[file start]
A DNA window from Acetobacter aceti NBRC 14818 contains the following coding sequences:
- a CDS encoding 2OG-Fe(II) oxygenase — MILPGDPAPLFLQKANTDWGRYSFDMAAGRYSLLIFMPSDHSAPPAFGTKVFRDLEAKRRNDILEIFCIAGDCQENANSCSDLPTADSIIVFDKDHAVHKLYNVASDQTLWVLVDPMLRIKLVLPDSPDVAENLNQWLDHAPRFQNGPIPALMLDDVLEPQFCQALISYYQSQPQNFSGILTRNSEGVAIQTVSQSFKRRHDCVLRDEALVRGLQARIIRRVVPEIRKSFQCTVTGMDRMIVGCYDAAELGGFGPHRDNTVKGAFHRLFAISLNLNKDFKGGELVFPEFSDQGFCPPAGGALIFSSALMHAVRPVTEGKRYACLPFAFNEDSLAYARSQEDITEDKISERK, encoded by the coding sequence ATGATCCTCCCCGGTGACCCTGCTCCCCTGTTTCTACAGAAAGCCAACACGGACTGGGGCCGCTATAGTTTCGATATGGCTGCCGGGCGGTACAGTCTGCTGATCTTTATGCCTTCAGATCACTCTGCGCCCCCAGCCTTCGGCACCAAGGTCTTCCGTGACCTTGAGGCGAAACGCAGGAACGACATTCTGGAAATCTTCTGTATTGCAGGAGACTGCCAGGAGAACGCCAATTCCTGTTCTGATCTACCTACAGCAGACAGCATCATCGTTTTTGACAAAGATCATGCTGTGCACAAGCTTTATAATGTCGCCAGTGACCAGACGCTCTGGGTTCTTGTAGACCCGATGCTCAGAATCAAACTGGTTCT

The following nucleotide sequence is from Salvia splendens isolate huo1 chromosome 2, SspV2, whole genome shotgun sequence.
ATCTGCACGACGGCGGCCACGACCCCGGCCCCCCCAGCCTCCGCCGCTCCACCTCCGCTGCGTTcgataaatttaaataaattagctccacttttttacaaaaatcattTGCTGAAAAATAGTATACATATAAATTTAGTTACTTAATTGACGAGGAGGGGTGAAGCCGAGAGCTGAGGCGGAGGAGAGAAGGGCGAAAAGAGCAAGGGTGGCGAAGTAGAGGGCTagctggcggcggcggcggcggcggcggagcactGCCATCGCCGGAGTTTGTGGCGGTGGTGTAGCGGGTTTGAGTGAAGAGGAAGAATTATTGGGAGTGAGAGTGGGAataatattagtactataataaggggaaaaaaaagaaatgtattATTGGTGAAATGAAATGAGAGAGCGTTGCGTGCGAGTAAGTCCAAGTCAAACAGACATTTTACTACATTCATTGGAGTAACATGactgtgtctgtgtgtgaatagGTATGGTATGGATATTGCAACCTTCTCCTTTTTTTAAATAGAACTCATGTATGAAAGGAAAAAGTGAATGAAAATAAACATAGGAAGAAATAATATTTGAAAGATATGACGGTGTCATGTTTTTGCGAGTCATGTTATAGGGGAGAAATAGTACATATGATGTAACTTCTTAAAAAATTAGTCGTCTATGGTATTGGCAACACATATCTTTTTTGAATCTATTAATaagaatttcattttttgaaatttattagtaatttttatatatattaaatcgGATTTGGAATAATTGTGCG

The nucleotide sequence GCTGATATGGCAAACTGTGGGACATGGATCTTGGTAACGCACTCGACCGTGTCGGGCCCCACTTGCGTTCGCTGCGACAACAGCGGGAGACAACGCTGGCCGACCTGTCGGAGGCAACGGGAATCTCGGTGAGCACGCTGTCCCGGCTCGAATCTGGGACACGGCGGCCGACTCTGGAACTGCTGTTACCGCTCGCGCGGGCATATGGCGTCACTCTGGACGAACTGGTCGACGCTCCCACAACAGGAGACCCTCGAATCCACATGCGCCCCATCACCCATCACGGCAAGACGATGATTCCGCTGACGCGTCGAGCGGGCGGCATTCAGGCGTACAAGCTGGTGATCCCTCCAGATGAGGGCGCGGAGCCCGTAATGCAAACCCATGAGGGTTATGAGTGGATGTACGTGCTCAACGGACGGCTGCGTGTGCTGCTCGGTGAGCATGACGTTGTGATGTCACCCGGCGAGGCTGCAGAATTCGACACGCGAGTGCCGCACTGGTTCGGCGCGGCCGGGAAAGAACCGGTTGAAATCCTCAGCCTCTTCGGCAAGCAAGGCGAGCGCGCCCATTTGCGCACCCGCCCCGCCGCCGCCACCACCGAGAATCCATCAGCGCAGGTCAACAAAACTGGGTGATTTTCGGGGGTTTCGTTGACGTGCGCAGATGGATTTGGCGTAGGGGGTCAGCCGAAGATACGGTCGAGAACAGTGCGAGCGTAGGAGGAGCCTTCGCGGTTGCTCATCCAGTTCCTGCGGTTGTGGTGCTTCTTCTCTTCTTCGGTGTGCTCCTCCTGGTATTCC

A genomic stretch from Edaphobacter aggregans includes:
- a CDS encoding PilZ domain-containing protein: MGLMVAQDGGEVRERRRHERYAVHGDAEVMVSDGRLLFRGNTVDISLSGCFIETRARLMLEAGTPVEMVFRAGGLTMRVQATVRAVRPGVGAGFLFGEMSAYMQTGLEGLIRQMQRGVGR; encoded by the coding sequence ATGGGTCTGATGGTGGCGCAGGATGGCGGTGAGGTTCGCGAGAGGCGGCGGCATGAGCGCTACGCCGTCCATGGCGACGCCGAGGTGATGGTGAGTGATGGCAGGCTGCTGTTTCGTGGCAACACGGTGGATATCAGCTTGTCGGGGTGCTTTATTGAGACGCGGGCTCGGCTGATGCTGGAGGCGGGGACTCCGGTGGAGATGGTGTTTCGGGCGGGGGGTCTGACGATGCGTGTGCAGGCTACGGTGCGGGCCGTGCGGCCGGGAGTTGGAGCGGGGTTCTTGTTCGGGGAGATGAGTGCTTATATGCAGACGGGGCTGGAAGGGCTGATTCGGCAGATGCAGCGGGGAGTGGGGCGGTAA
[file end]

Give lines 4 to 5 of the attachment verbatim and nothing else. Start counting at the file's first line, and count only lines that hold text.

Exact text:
ATCTGCACGACGGCGGCCACGACCCCGGCCCCCCCAGCCTCCGCCGCTCCACCTCCGCTGCGTTcgataaatttaaataaattagctccacttttttacaaaaatcattTGCTGAAAAATAGTATACATATAAATTTAGTTACTTAATTGACGAGGAGGGGTGAAGCCGAGAGCTGAGGCGGAGGAGAGAAGGGCGAAAAGAGCAAGGGTGGCGAAGTAGAGGGCTagctggcggcggcggcggcggcggcggagcactGCCATCGCCGGAGTTTGTGGCGGTGGTGTAGCGGGTTTGAGTGAAGAGGAAGAATTATTGGGAGTGAGAGTGGGAataatattagtactataataaggggaaaaaaaagaaatgtattATTGGTGAAATGAAATGAGAGAGCGTTGCGTGCGAGTAAGTCCAAGTCAAACAGACATTTTACTACATTCATTGGAGTAACATGactgtgtctgtgtgtgaatagGTATGGTATGGATATTGCAACCTTCTCCTTTTTTTAAATAGAACTCATGTATGAAAGGAAAAAGTGAATGAAAATAAACATAGGAAGAAATAATATTTGAAAGATATGACGGTGTCATGTTTTTGCGAGTCATGTTATAGGGGAGAAATAGTACATATGATGTAACTTCTTAAAAAATTAGTCGTCTATGGTATTGGCAACACATATCTTTTTTGAATCTATTAATaagaatttcattttttgaaatttattagtaatttttatatatattaaatcgGATTTGGAATAATTGTGCG

The nucleotide sequence GCTGATATGGCAAACTGTGGGACATGGATCTTGGTAACGCACTCGACCGTGTCGGGCCCCACTTGCGTTCGCTGCGACAACAGCGGGAGACAACGCTGGCCGACCTGTCGGAGGCAACGGGAATCTCGGTGAGCACGCTGTCCCGGCTCGAATCTGGGACACGGCGGCCGACTCTGGAACTGCTGTTACCGCTCGCGCGGGCATATGGCGTCACTCTGGACGAACTGGTCGACGCTCCCACAACAGGAGACCCTCGAATCCACATGCGCCCCATCACCCATCACGGCAAGACGATGATTCCGCTGACGCGTCGAGCGGGCGGCATTCAGGCGTACAAGCTGGTGATCCCTCCAGATGAGGGCGCGGAGCCCGTAATGCAAACCCATGAGGGTTATGAGTGGATGTACGTGCTCAACGGACGGCTGCGTGTGCTGCTCGGTGAGCATGACGTTGTGATGTCACCCGGCGAGGCTGCAGAATTCGACACGCGAGTGCCGCACTGGTTCGGCGCGGCCGGGAAAGAACCGGTTGAAATCCTCAGCCTCTTCGGCAAGCAAGGCGAGCGCGCCCATTTGCGCACCCGCCCCGCCGCCGCCACCACCGAGAATCCATCAGCGCAGGTCAACAAAACTGGGTGATTTTCGGGGGTTTCGTTGACGTGCGCAGATGGATTTGGCGTAGGGGGTCAGCCGAAGATACGGTCGAGAACAGTGCGAGCGTAGGAGGAGCCTTCGCGGTTGCTCATCCAGTTCCTGCGGTTGTGGTGCTTCTTCTCTTCTTCGGTGTGCTCCTCCTGGTATTCC